Anyone who has ever had the pleasure of visiting Cheese Boutique knows it as a culinary wonder emporium.
Upon entering the shop, you’re greeted with shelves upon shelves of specialty snacks and condiments, a diverse selection of gourmet meats and seafood, an indulgent display of freshly baked sweet treats … oh, and a collection of seemingly every cheese imaginable.
So it’s no wonder our Back of House crew, led by District Executive Chef John Horne, turned to Cheese Boutique’s maître fromager, Afrim Pristine, to help revamp and elevate our cheese cart program. Earlier this fall, Chef John brought along Chef de Cuisine Malcolm Campbell and Pastry Chef Domenico Giammarella to embark upon a mini research trip to the west end. The trio sampled nearly 20 different French and Québécois cheeses – ranging from creamy to hard, mild to pungent, and traditional cow’s milk to water buffalo – with a variety of unique flavour profiles.
Among the favourites? Chef Malcolm took to the Crocodile, a semi-firm Alsatian cow’s milk cheese washed and cured in walnut liqueur for 30 days – while Chef Domenico ordered a healthy 100 grams of his all-time favourite, Cacciotta, a Tuscan goat cheese wrapped in brandy-soaked chestnut leaves and aged in the vault for 18 months.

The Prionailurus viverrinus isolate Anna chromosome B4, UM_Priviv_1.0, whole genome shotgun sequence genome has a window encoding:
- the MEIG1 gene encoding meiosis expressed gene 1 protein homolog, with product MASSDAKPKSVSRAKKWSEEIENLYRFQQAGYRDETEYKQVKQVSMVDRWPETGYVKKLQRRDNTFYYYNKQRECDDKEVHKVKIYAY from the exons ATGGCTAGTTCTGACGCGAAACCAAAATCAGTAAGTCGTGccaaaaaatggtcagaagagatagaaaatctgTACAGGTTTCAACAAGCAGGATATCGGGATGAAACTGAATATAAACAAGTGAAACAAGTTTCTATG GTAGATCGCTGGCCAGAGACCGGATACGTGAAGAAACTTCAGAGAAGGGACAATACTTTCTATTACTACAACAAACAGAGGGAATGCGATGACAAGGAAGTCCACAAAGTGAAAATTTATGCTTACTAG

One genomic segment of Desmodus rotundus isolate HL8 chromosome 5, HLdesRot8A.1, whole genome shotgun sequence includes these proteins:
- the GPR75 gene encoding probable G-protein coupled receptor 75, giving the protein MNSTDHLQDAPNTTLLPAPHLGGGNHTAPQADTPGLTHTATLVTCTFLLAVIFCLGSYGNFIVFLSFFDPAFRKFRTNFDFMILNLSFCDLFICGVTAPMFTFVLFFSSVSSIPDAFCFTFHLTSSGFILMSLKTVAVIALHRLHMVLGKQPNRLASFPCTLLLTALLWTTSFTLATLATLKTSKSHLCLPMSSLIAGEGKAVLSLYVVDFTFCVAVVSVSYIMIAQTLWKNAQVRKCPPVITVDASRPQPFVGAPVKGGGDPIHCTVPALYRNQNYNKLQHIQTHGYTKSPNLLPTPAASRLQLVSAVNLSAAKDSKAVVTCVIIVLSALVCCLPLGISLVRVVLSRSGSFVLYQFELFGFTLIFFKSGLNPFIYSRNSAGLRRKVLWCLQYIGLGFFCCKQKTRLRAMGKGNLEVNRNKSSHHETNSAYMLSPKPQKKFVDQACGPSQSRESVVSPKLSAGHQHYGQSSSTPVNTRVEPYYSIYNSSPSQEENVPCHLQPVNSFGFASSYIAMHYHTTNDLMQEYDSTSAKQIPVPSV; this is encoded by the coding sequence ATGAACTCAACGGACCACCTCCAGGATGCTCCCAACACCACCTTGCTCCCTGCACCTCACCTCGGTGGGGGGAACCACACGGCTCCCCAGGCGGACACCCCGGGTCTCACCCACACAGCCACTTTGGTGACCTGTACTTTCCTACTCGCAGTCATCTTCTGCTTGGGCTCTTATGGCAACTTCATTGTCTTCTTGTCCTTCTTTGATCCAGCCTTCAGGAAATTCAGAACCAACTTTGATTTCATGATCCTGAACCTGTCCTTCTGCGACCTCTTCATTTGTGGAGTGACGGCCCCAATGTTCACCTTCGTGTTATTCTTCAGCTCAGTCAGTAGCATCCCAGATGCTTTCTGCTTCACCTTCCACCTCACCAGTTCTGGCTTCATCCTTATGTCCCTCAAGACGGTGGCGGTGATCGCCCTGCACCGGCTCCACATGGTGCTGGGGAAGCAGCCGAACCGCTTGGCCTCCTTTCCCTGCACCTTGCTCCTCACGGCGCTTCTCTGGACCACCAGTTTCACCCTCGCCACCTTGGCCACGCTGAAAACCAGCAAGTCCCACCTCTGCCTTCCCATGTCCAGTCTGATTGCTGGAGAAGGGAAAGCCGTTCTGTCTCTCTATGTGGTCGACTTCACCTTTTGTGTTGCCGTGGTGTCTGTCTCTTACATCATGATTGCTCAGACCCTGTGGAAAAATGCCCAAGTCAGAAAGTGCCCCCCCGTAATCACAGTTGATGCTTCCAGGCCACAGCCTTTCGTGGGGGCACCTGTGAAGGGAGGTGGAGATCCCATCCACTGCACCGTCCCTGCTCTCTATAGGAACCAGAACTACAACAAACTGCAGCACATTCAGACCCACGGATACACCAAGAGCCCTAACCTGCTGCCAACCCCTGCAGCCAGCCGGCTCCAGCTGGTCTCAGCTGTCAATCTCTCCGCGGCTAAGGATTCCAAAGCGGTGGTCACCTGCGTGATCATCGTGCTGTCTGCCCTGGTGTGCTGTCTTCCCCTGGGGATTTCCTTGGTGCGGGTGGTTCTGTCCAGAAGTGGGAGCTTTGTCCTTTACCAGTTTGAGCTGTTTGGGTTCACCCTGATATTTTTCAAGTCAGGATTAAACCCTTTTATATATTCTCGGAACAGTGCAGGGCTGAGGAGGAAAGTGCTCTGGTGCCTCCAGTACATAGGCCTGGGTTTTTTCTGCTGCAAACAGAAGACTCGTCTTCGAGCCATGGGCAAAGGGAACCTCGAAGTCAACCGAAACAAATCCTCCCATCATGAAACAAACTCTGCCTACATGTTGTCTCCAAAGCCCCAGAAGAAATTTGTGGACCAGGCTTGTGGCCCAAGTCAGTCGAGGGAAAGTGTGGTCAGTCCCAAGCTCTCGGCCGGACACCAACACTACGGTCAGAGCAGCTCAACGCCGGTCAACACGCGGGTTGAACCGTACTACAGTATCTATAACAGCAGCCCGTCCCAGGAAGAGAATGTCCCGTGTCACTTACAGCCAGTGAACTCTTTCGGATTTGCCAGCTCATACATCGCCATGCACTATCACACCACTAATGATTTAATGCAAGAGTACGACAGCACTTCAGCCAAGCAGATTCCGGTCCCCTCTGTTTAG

Chef John had a system in place – he marked his worksheet with a 1 if he was impressed, 2 if he needed to think about it.
“I love the Brebiou,” he said of the four-month wet-aged sheep’s milk cheese from Basque, as he etched a 1 onto its label. “If you served it as a single cheese, it would be spectacular.”
In a line-up, though, Chef John noted the importance of not including too many big, bold flavours. Like a song, he explained, the first phase of the makeover is about creating a flight of five cheeses that makes sense from start to finish.
This might mean composing a line-up centred primarily around the punchier 1-rated cheeses – like the rosemary and juniper crusted Fleur de Maquis sheep’s milk cheese from Corsica, or the smooth, flavourful Cheese Boutique exclusive Eagle’s Nest goat cheese from Québec – and incorporating one or two milder 2-rated selections to fill in the holes and round out the flavours.
As for phase deux? Chef John envisions pitting similar cheeses like Villefranche-de-Rouergue’s cave-aged Roquefort Carles sheep’s milk blue, against Lac-Saint-Jean, Québec’s Bleu L’Étoile sheep’s milk cheese (“one of the best blue cheeses in the world,” according to both Chef John and Afrim) – in a head-to-head France vs. Canada battle of the fromages.
Cheesy thrills are coming to our corner of the city just in time for the holiday season, so stay tuned for more details on the upcoming launch of our brand-new cheese menu!